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  #11 (permalink)  
Old February 9, 2009, 10:34 AM
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Quote:
Originally Posted by cadaveca View Post
Why not just buy it?

I had to, outlook is just too comfortable, and when you're forced to use it at work, it's frustrating to have to "change modes" to use different software for the same tasks when you get home. I'm sure this same thing ensures alot of other people do the same...
Depends on the situation I suppose.... It's not a bad deal if you can get the 3 licence student edition for under $150 split 3 ways, but I can't see wanting to pay full price for it unless I could write it off as a business expense.
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  #12 (permalink)  
Old February 9, 2009, 10:49 AM
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I bought it on boxingday a while ago, maybe, for like $99, i think, and it(regular retail) can be installed on 3 machines simultaneously, for a cost of $33 a machine? That's not bad, IMHO, and pretty cheap when it comes to other productivity softwares.

Microsoft also hosts a redistributable package(of course, for deployment) that also works with the retail keys, so you don't even need an install disk. @ 298MB, easy enough to toss onto a usb key and toss in a drawer...I'm actually pretty happy with Office as a whole.

Last edited by cadaveca; February 9, 2009 at 10:56 AM.
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Old February 9, 2009, 12:24 PM
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Originally Posted by sswilson View Post
AFAIC, OpenOffice is the way to go for the average home user who doesn't have access to a legal version of Office through a workplace/employee license. It does pretty well everything a person needs for personal use, and is able to open/save in MS Office format.

Why take a chance with a pirated version of office which won't get security updates when there's a fully functional free alternative?

As a casual user, the only issue I've ever had with OpenOffice was trying to port over presentation slides into powerpoint. Formatting of text in PP slides doesn't work well because the fonts aren't MS standard.
Agreed. I put Openoffice on ALL of my builds and customers LOVE it.
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  #14 (permalink)  
Old February 9, 2009, 12:53 PM
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Well if the OP is enrolled in college/university, you could take advantage of this:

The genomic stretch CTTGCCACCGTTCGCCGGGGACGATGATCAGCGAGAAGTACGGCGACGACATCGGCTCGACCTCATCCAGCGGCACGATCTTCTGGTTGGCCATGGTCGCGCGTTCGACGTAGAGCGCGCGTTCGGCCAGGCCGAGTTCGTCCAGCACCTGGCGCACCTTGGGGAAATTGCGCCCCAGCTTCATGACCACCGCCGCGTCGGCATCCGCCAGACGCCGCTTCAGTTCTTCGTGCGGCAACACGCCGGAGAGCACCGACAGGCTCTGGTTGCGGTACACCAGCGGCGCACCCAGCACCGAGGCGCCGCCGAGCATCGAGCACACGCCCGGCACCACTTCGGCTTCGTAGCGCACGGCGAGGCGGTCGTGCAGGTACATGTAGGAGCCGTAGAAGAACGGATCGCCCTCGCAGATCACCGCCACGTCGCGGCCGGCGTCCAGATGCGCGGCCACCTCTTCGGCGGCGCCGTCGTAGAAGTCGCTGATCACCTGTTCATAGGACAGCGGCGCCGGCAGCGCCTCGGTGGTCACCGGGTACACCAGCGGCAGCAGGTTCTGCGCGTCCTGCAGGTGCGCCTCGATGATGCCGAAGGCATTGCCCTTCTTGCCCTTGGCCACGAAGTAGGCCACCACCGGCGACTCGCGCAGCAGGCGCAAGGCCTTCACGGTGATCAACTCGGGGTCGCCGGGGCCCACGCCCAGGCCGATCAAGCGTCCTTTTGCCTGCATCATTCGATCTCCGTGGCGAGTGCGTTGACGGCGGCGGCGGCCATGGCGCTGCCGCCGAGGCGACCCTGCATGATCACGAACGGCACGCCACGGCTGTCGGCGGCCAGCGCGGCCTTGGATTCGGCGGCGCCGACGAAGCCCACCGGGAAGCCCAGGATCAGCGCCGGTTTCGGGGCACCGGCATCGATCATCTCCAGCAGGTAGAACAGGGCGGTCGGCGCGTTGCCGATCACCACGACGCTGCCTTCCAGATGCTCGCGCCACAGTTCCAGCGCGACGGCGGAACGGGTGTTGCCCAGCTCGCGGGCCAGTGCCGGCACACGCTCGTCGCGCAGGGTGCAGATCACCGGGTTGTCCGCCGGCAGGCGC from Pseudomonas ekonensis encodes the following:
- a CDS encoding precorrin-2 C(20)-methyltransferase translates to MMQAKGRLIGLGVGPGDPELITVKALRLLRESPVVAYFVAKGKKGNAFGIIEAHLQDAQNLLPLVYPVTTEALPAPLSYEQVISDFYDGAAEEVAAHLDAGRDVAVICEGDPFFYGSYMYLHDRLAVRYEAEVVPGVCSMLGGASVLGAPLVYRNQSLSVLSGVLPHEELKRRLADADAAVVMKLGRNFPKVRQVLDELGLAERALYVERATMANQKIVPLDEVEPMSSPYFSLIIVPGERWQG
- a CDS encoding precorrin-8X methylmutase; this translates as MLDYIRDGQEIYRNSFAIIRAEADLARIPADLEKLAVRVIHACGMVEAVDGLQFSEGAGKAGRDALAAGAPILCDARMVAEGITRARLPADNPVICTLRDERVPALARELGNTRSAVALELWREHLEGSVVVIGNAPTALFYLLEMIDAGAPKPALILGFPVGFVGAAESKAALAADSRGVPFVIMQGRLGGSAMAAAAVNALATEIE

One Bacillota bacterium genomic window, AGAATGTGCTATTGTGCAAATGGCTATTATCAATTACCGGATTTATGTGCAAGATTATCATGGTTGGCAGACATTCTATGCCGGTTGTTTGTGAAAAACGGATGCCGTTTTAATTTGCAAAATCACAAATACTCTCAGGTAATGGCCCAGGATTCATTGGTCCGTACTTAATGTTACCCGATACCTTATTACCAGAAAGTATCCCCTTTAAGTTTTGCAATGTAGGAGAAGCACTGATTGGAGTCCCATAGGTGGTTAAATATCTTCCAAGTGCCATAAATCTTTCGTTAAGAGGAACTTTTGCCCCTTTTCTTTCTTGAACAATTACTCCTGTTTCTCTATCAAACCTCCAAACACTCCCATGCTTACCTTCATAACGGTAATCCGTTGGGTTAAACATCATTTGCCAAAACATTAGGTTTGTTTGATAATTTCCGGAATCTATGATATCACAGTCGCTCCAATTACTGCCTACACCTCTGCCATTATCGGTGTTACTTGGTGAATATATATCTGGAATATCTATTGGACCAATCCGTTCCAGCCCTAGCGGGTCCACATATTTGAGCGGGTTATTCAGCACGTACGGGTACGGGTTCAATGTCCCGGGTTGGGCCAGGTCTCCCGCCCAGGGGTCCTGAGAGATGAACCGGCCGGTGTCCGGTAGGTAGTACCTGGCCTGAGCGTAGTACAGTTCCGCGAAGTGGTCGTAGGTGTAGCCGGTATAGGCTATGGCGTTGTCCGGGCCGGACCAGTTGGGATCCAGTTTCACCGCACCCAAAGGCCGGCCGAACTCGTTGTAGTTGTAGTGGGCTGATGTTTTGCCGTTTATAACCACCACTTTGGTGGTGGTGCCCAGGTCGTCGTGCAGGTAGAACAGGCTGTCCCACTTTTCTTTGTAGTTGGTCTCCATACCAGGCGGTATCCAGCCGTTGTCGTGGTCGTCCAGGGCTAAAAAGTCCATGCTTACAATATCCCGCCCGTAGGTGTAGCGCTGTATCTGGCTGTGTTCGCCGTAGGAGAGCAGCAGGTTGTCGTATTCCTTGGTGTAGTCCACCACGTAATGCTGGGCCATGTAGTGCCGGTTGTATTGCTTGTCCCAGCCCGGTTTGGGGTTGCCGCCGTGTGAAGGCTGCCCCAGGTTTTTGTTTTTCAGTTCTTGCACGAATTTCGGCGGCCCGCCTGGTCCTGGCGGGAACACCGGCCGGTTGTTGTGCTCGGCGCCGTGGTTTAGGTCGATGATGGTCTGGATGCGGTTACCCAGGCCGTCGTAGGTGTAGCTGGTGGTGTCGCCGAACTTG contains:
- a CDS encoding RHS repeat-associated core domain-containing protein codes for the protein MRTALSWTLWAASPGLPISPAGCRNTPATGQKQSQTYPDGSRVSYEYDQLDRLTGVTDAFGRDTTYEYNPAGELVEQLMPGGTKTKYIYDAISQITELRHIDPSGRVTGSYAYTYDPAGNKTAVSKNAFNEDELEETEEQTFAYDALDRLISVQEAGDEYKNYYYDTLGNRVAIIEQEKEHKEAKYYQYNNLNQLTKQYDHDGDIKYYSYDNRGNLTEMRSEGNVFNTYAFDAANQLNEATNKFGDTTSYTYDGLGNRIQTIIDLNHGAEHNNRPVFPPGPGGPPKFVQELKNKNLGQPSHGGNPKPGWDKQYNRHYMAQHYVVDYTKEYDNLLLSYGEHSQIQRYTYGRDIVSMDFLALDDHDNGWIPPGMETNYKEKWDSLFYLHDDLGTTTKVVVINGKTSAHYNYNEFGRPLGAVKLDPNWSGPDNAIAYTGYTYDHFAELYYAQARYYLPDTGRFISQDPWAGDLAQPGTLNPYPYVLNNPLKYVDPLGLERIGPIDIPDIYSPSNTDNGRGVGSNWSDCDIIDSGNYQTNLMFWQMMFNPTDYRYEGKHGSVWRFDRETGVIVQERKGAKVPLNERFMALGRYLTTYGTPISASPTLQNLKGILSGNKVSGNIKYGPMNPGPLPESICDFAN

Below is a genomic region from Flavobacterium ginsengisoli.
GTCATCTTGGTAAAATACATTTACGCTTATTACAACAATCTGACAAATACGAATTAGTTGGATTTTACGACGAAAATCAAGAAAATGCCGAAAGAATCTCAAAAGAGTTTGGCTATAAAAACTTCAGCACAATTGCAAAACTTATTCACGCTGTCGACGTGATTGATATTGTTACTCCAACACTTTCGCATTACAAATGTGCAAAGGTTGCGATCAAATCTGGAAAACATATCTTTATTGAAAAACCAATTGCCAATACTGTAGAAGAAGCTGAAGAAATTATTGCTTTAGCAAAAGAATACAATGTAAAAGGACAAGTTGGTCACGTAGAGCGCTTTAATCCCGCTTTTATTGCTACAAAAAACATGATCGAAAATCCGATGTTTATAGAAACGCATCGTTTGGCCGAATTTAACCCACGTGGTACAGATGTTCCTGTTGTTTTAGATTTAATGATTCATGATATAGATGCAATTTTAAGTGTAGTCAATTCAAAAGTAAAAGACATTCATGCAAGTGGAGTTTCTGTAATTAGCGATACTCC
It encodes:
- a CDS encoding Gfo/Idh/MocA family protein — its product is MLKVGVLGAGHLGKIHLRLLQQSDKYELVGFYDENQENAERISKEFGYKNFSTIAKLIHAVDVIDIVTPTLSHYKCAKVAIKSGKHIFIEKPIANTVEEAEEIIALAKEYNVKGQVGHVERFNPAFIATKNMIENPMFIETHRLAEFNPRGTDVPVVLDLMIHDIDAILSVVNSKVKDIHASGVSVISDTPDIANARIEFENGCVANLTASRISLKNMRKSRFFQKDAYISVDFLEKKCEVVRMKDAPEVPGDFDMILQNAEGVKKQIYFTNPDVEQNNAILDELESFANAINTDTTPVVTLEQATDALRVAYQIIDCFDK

Microsoft Office for Students - The Ultimate Steal

Can't go wrong for $64 IMO.
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Old February 9, 2009, 01:28 PM
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What versions are you referring to? I use office 2007 at work and do a ton of presentations created in 2007 PPT on office XP and 2003 machines and it works fine.
Quote:
Originally Posted by cadaveca View Post
The one con about the new office is that the file format is NOT compatible with older versions of office, so you need to be sure to save in the older format(which is not the default).
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Old February 9, 2009, 01:37 PM
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I have both office home and student, and pro, it's not me that has the issues, but those still in 2000/2003 that recieve my documents. Becuase that setting is a professional setting, even things like language packs are missing on some machines, so what even causes the issue is unknown to me...except some specific users cannot open the files, or the files are corrupted when they try to open them.

Generally, I have to save in "Word 97-2003 format", whatever that is, and I have no issues...maybe beucase they have Microsfot Works instead of Oriffice..I dunno...
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Old February 9, 2009, 01:55 PM
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I guess there is a compatibility pack add on in earlier versions so .docx, pptx and so on from 07 will work. It is probably part of an automatic update but Im not sure on that part. All I know is Ive never had a problem opening .pptx thus far.
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Old February 9, 2009, 07:22 PM
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I know that at my work it is not our choice which version we install on each different prof/grad student/research assistant machine, it is up to them. We try to push them towards 2007 but lots of them just do not want to learn anything new so they ask for 2003. So because of this we get lots of people sharing files between 03 and 07 and we don't run into issues.

As for saving you can easily set 2007 to use the older format as its default format then you don't have to think about how you are saving the files. Plus that helps if you have access database files that autosave. I found setting that easier than explaining how they have to save a certain way to read it in office 2003 without downloading the compatibility pack.

I personally have been using 2007 since beta so I am rather used to it and prefer it over 2003.
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Old February 10, 2009, 09:05 AM
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I like 2007 better now as well but it took me a looong time to say this. I was a beta user as well.
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  #20 (permalink)  
Old February 10, 2009, 09:37 AM
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Big fan of 2007 her as well. It is a huge improvement over 2003, especially when it comes to setting formatting standards, for all my university papers. It did take some getting use too though.
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